The end of Suu Kyi’s trial opens up the possibility, at least for now, that she will be allowed outside visitors, which she has been denied since her incarceration.
The military government has repeatedly turned down all requests to meet with it, including those from the Association of Southeast Asian Nations trying to broker an end to the crisis in Myanmar, which some UN experts have described as a civil war because of the armed opposition military rule.
The UN said after a meeting in August of its special envoy Noeleen Heyzer with Senior General Min Aung Hlaing, head of Myanmar’s military-installed government, that he “agreed to arrange a meeting between her and Suu Kyi at the appropriate time.” . .
A statement from the military government said: “Depending on the circumstances, we will consider how to proceed after the trial is complete.”
Suu Kyi is currently being held in a newly constructed separate building of Naypyitaw Prison near the courthouse where her trial took place, with three policewomen on duty to assist her.
Granting access to Suu Kyi has been one of the main demands of many international critics of Myanmar’s military rulers, who have faced diplomatic and political sanctions for their human rights abuses and suppression of democracy.
State-controlled media reported last year that Win Myat Aye, the figure at the center of the corruption case that ended Friday, only used the chartered helicopter 84.95 hours between 2019 and 2021 but paid for a total of 720 flight hours, resulting in one Loss of more than $3.5 million in funds.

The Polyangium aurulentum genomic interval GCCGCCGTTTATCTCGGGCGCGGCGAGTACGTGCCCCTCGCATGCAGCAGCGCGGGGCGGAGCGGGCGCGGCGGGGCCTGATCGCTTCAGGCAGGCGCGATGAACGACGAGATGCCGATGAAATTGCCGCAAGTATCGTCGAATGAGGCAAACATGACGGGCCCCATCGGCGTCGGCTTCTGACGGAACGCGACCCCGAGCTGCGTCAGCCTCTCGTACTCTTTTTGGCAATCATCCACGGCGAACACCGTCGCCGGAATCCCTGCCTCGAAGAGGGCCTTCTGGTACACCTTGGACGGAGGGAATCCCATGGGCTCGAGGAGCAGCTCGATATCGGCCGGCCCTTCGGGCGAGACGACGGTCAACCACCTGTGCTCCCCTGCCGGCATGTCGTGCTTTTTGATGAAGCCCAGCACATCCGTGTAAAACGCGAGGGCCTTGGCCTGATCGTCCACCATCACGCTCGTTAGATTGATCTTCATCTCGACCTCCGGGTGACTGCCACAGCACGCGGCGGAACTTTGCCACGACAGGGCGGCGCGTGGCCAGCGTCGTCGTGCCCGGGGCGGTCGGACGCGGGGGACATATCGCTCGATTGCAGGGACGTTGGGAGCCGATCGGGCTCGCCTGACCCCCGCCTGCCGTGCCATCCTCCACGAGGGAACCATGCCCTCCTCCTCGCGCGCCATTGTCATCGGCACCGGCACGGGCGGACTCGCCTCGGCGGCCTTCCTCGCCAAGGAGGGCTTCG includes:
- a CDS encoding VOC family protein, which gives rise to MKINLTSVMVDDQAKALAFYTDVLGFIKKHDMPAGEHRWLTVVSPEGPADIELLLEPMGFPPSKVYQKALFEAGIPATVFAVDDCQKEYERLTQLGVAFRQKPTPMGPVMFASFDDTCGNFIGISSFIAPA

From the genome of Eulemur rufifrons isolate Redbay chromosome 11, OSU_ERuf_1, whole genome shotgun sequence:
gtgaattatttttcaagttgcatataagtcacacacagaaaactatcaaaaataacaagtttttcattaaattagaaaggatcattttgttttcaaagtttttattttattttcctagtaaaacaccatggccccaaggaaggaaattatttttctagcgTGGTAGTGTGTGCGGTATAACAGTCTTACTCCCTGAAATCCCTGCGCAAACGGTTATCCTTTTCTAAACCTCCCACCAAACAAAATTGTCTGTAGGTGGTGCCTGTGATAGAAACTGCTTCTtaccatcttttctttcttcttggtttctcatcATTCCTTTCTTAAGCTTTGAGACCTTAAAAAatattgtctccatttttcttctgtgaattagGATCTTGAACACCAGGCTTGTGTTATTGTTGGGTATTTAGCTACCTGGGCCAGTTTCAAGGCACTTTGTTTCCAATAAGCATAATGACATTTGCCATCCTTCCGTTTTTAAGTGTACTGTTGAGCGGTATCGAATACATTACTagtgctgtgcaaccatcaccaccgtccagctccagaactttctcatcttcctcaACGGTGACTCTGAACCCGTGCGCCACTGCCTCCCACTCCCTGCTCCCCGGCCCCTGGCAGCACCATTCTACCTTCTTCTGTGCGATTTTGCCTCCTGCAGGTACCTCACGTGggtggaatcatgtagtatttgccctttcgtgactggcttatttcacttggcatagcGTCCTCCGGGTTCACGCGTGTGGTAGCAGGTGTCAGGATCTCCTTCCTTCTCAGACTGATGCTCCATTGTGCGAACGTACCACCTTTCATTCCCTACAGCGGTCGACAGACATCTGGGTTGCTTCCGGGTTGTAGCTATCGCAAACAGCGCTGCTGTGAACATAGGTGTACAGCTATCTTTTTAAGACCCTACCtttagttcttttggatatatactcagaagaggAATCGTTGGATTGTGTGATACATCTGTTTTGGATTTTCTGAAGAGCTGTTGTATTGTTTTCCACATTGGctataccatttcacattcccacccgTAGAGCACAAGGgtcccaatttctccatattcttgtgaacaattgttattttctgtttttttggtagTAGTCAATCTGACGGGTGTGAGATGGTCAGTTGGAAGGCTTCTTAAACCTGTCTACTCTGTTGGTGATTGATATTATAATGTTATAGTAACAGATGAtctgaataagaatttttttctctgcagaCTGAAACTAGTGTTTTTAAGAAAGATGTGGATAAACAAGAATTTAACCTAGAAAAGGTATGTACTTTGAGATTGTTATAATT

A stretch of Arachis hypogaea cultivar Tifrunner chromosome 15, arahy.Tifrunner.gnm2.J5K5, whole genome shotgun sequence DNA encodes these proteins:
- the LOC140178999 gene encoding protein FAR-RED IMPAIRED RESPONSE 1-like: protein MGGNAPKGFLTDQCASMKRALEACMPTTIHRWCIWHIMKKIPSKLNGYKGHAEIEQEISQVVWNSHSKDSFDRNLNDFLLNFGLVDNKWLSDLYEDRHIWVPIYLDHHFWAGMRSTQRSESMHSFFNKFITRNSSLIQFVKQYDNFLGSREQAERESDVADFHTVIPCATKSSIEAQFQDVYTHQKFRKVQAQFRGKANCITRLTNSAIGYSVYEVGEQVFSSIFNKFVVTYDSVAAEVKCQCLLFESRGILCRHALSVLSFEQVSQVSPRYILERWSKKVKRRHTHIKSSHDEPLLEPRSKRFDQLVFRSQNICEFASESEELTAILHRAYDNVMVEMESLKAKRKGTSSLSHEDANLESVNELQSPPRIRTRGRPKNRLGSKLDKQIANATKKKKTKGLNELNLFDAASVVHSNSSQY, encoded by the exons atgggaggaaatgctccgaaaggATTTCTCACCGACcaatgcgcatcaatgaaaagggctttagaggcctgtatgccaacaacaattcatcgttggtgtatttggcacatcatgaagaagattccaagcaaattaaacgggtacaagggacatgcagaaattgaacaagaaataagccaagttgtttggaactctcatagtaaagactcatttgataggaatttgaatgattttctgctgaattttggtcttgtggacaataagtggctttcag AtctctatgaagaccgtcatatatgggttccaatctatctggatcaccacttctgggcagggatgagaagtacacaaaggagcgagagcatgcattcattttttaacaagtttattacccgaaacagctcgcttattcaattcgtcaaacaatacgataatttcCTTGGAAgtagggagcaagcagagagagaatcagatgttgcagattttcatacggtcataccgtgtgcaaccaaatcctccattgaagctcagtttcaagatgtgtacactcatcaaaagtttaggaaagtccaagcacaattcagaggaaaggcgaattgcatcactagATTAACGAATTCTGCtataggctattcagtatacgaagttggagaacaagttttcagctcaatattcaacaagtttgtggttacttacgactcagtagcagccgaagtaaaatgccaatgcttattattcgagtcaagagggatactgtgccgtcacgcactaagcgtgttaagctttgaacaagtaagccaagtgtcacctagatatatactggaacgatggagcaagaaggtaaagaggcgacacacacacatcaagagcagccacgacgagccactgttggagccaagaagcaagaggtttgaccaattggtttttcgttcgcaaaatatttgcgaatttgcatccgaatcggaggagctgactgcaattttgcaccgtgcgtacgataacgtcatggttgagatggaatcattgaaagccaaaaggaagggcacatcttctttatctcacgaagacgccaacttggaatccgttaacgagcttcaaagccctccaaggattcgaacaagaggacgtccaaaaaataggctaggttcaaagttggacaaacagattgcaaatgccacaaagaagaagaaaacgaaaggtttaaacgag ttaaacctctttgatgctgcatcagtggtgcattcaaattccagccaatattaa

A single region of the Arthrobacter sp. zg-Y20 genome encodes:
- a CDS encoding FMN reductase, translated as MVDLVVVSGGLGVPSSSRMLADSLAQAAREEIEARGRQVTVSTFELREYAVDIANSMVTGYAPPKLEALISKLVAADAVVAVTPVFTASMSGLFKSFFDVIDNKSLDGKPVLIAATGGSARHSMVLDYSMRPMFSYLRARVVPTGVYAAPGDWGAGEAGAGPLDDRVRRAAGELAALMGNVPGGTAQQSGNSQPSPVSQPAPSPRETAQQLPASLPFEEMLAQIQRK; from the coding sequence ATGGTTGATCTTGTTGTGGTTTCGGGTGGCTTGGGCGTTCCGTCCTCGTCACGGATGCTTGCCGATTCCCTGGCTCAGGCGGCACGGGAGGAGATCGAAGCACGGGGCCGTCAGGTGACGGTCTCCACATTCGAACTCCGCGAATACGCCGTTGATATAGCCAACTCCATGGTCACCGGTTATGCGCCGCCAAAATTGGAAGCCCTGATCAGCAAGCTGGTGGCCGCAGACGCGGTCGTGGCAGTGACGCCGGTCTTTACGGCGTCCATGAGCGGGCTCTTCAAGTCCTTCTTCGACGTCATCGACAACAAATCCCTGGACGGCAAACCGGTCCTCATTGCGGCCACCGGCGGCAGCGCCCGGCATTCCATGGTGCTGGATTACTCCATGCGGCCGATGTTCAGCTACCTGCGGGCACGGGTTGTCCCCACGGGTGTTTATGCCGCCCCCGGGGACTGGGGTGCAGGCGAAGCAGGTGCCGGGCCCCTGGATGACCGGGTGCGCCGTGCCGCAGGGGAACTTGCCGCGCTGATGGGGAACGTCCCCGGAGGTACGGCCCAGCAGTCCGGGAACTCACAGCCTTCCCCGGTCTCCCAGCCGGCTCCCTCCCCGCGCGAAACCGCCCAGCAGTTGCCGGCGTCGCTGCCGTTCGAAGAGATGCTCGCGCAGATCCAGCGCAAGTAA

State-run newspaper Global New Light of Myanmar said he also allegedly failed to follow official procedures when purchasing the state-run helicopter, resulting in a further loss of 23 billion Myanmar kyat ($11 million).
Win Myat Aye is now Minister for Humanitarian Affairs and Disaster Management in the Government of National Unity, set up as a parallel administration by elected lawmakers who were barred from taking their seats when the military took power last year. The military has declared the NUG a banned “terrorist organization”.
Suu Kyi, the daughter of Myanmar’s martyred independence hero General Aung San, spent almost 15 years as a political prisoner under house arrest between 1989 and 2010.